The phrase “hindsight is 20/20” always seems to come up in the months following a recently launched project. We certainly had those moments after rolling out ExamSoft, but rather than focus on what could have or should have been done, we used these moments to learn how to improve the future of our college’s computer-based testing (CBT) procedures.
ExamSoft rolled out in January 2015 to a few of our courses and has since expanded greatly in our College of Pharmacy & Health Sciences. Our fall 2016 semester shows ExamSoft being used in 36 courses, many with multiple sections, across four programs. As one of two key ExamSoft administrators, I can attest to the challenges we faced rolling it out at a college encompassing multiple programs. More important are the solutions we developed to guarantee all our different programs could use ExamSoft effectively.
It’s important to recognize all the key stakeholders involved in CBT early on. Students and faculty were the most obvious; however, we soon identified other individuals who needed to be involved. To anyone at the beginning stages of ExamSoft use, consider asking yourself a few questions.
Will IT be involved? Are there any administrators or committees that should be aware of CBT growth? Collaborating with others in your college, as needed, promotes ideas on CBT from all angles.
Are there any facility or infrastructure factors to consider? Perhaps it’s worth getting those involved with scheduling/room placement to ensure your exam rooms support CBT-sufficient outlets, that there’s adequate space for laptops, etc.
Are there interested instructors who cannot yet use ExamSoft? Faculty buy-in is important, so anytime an instructor conveyed interest in ExamSoft (but their course was not yet approved for its use), we provided them with all we could to preserve that interest. Consider creating ExamSoft accounts on their behalf, so they can at least use the ExamSoft Portal for its question-banking benefit in the meantime.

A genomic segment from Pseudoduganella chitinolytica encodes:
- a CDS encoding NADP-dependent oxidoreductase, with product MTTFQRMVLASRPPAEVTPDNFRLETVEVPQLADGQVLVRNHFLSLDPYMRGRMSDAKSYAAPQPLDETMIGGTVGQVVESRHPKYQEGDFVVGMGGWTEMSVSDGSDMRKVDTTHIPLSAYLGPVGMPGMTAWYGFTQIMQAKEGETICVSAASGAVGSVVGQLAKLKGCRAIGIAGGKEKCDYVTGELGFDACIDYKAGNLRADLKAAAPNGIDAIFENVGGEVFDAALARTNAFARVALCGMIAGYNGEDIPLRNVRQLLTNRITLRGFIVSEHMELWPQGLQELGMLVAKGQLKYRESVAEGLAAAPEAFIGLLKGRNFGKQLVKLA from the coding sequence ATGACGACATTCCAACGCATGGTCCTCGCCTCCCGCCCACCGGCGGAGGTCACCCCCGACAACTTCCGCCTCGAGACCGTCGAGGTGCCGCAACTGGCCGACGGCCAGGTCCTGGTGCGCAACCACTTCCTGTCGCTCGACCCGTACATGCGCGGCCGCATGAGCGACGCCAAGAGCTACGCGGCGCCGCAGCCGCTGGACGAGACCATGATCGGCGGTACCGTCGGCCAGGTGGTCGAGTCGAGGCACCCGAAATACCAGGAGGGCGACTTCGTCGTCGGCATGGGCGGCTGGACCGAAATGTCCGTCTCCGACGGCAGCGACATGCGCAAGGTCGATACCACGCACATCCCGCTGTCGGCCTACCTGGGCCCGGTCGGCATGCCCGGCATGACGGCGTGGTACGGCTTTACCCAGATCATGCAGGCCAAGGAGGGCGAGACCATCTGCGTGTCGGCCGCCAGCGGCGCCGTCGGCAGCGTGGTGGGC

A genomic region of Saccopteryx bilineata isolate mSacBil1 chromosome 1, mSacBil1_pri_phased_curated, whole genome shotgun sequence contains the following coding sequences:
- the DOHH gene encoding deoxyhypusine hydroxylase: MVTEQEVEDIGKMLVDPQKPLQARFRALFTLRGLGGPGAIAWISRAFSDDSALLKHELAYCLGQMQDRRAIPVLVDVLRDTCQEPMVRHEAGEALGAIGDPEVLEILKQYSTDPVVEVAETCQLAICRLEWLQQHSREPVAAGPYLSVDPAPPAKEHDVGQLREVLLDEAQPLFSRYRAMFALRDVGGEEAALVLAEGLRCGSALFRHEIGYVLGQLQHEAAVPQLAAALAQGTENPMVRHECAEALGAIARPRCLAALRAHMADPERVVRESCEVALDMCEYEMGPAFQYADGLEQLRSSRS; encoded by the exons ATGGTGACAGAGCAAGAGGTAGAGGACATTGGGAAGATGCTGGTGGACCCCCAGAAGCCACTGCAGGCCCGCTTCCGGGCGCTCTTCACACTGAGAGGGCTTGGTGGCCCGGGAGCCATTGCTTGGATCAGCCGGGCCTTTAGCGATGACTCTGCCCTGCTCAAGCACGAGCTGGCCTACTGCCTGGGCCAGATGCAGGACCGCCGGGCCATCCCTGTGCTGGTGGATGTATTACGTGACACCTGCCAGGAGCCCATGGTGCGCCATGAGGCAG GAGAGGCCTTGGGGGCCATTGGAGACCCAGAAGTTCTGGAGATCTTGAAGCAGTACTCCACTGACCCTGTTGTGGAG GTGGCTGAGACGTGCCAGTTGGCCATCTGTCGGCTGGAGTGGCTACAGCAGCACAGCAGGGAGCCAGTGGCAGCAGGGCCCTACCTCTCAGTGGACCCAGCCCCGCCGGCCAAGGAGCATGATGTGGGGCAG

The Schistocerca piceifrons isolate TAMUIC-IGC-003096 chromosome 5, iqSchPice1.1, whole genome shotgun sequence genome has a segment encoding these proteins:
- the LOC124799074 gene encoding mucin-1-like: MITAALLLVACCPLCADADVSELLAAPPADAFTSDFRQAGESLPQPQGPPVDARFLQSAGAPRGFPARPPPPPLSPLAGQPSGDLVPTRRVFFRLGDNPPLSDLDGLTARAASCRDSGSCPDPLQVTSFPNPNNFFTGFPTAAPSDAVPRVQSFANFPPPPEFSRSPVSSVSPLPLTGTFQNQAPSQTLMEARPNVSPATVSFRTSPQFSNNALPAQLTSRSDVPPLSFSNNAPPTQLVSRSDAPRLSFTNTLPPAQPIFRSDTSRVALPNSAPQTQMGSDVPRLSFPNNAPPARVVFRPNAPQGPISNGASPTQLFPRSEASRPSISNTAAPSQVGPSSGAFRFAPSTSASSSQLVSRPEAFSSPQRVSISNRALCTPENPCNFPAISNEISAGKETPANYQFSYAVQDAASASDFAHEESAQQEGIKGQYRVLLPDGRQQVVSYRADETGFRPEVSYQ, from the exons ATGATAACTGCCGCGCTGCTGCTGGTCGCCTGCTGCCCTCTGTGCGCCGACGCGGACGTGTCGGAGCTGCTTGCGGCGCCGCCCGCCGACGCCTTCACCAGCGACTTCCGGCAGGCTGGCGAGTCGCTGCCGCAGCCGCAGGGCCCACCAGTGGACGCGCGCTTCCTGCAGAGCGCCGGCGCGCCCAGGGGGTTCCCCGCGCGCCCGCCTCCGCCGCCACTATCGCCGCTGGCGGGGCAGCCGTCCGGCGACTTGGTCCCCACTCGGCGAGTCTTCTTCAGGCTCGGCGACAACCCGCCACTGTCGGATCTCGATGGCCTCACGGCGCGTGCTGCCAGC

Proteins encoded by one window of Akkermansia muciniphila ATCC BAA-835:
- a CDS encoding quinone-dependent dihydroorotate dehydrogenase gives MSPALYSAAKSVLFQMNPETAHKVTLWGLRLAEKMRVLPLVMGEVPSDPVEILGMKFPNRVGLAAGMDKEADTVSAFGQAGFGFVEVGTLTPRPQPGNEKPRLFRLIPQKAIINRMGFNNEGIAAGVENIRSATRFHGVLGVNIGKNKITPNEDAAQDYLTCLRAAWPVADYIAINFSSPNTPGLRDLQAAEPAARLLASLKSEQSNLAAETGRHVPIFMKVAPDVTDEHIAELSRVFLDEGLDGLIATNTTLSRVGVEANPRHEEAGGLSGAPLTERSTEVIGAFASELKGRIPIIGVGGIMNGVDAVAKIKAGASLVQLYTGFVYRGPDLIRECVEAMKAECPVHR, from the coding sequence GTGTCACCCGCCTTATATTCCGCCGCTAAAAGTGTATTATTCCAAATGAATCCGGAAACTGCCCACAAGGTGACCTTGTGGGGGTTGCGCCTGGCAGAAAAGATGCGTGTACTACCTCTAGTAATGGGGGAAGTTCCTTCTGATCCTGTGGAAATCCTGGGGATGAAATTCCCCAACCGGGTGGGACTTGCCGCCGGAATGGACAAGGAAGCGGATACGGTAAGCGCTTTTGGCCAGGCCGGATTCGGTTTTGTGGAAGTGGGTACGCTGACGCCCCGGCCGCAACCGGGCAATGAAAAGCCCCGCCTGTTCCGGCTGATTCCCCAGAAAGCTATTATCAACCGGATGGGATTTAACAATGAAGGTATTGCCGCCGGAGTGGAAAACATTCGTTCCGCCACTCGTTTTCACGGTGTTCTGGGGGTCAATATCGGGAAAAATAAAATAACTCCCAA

As we defined our universal ExamSoft protocols, we recognized that providing consistent best practices was necessary. However, we also wanted to respect each program’s unique differences. In an effort to do so, it may be tempting to initially allow users to utilize the ExamSoft Portal however they deem appropriate. A better option may be to introduce a universal protocol from the beginning. It’s easier to collaborate with instructors later on to introduce improved practices than to break old (and potentially flawed) ExamSoft Portal habits.
Initially, we offered one-on-one trainings on an as needed basis, but soon we realized that the most efficient way to support all our new (and returning) users was to offer formalized training opportunities as often as possible. Increasing faculty buy-in and building a culture of CBT was reinforced by our new, multifaceted User Development Initiative. More details on this initiative are outlined in the second part of this blog series.
We also received great feedback on ExamSoft use from all our programs, but it could have been more efficiently tracked from its onset. Consider developing a system in which concerns, issues, or ideas on ExamSoft implementation can be tracked or shared. Perhaps developing a committee, promoting an online forum, or holding scheduled meetings focused on your college’s use of ExamSoft may be helpful.
New challenges will always arise in a college with many programs, but working with instructors and students of all disciplines will certainly help you better predict and solve CBT challenges that may lie ahead.
About the Author
Carla Hernandez is a Data Administrator with the Office of Assessment and a Key Examsoft Administrator in the College of Pharmacy and Health Sciences at St. John’s University in Queens, New York. Carla facilitates data management and exam administration analysis for the Health Sciences programs in the Department of Clinical Pharmacy Practice. Her research interests include higher education assessment, improvements in student learning, and quantitative statistical analysis of student learning.More Content by Carla Hernandez